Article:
Main content area

Ethnoherpetological notes regarding the paha frogs and conservation implication in Manaslu Conservation Area, Gorkha District, Nepal

Shrestha, Biraj, Gurung, Min Bahadur
Journal of ethnobiology and ethnomedicine 2019 v.15 no.1 pp. 23
conservation areas, females, frogs, interviews, males, meat, medicine, mountains, nationalities and ethnic groups, prices, questionnaires, rocks, surveys, villages, wildlife, Nepal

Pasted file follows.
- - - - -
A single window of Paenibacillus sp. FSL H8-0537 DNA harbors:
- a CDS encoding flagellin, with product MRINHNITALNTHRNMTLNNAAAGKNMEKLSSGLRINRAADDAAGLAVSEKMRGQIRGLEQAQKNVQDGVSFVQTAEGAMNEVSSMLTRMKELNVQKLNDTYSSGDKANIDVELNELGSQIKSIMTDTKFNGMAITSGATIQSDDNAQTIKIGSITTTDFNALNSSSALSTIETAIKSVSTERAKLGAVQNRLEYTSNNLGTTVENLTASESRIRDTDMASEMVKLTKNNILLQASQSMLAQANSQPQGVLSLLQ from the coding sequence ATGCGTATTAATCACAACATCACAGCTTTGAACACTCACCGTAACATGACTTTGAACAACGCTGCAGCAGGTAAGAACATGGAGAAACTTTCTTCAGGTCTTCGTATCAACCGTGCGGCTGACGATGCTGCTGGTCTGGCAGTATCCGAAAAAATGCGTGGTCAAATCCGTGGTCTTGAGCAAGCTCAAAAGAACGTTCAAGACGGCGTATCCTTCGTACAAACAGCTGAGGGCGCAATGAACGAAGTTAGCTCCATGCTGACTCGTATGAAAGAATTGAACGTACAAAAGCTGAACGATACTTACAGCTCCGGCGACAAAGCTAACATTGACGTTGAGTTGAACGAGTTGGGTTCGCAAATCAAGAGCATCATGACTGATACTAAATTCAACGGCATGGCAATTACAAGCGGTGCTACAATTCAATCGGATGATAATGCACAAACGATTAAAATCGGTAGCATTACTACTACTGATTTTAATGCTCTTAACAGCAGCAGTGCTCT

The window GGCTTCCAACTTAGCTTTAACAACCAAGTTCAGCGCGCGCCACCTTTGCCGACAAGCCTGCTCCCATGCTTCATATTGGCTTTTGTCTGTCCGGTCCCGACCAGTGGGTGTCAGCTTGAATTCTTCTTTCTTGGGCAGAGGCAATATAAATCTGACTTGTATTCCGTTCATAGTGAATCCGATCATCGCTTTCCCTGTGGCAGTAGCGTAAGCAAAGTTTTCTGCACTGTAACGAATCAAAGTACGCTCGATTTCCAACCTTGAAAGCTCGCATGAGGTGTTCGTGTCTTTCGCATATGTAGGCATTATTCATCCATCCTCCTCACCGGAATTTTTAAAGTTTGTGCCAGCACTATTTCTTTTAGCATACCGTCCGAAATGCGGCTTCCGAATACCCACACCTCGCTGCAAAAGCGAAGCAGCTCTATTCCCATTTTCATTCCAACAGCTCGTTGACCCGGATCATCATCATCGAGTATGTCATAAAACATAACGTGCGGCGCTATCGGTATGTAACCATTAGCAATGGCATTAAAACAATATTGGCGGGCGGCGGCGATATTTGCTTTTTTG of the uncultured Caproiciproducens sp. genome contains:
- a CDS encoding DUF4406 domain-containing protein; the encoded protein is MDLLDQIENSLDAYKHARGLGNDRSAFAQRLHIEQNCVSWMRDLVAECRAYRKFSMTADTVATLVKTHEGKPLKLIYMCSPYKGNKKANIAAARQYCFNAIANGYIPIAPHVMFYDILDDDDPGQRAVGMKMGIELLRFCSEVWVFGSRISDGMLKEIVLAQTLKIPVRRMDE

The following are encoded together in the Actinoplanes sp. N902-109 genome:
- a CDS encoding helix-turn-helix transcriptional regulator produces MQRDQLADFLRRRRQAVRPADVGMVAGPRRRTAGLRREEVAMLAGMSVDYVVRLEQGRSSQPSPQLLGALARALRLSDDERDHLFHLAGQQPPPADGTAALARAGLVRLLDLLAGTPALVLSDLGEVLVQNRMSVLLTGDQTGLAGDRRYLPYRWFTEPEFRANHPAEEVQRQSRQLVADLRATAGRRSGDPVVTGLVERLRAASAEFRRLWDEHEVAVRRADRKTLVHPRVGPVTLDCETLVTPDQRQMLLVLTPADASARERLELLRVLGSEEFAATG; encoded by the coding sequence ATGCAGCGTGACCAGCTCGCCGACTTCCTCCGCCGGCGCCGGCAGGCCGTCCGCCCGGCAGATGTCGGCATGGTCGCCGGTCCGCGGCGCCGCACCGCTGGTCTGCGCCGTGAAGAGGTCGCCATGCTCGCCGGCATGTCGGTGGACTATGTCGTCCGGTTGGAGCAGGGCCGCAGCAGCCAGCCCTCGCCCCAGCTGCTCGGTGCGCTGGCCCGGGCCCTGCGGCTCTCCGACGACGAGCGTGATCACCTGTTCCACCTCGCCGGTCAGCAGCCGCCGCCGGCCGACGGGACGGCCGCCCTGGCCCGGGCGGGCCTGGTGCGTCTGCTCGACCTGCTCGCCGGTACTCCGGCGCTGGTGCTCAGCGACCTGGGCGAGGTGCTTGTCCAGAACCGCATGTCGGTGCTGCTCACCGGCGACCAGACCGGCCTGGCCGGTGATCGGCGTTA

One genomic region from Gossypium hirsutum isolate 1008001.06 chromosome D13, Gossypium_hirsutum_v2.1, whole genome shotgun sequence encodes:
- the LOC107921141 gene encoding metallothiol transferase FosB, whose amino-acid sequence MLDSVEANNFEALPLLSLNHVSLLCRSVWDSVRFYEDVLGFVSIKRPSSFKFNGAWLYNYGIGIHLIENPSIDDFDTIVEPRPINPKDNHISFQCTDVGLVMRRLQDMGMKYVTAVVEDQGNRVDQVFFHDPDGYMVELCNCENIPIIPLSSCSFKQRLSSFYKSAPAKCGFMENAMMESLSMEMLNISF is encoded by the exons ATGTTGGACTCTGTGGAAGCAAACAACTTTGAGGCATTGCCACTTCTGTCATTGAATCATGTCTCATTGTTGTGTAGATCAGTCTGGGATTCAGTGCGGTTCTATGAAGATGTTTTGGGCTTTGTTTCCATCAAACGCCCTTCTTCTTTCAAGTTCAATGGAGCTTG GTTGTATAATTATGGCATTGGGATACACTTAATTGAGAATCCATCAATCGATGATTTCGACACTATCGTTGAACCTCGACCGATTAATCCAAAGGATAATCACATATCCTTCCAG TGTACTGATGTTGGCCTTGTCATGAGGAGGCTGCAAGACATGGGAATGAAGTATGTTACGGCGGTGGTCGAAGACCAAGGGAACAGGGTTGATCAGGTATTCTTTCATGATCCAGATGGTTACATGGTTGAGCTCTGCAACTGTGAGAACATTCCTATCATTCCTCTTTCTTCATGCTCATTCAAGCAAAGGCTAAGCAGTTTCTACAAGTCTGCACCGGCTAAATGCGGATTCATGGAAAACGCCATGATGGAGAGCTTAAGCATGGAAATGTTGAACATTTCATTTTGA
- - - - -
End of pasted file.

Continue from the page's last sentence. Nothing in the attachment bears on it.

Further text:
BACKGROUND: Paha hunting is a commonplace recreational activity in the mountainous regions of Nepal. The collection is primarily for food use and secondarily preferred as medicinal forms, and utilized by many ethnic groups: Magar, Rai, Gurung, Jirel, etc. in different parts of the country. In this study, we documented the ethnoherpetological relationship of the local community with paha frogs in Manaslu Conservation Area, Gorkha District, Nepal. We confirmed the use of three species of paha, namely Nanorana liebigii, known locally as Man paha, Ombrana sikimensis, and Amolops formosus by the local community and recorded information on paha hunting strategy, meat preparation and storage techniques, zootherapeutic benefits, quantities harvested, and population status perception. METHODS: We conducted our fieldwork in the period between April 2016 and March 2017 in major settlements of Sirdibas, Chumchet, Bihi, and Prok villages. We interviewed 50 people (39 males and 11 females) using a semi-structured questionnaire format and recorded open interviews with potential informants. Our survey focused mainly over Sirdibas village inhabited by Gurungs. RESULTS: People usually hunted paha in Spring (March to May) and Summer (June to August) season either by flashing torchlight at night time (45.7%) or flipping big rocks under the water (29.6%). Nanorana liebigii (50%) is highly preferred for its dual purpose of delicacy and medicine, while Ombrana sikimensis (33.33%) solely considered for food and Amolops formosus (16.67%) for medicine. Majority of the people (43.90%) collected 51–100 individuals of paha at one hunting season and sold locally in the price range between NPR 50–250 (USD 0.45–2.26). People opined paha numbers have diminished over the last decade (76%), suggested strict regulation of hunting (58.5%), and educational campaigns (29.2%) as measures of protection. CONCLUSION: Our results demonstrated the difference in ethnoherpetological relationship among the Gurung community in lower Sirdibas village and the Tibetan Lama community in Manaslu. Since frogs around the world are in rapid decline, it is imperative that recreational killings of paha need to be checked with regulatory mechanisms across Nepal. There is an urgent need to shelter paha frogs under wildlife protection regulation and prioritize for conservation.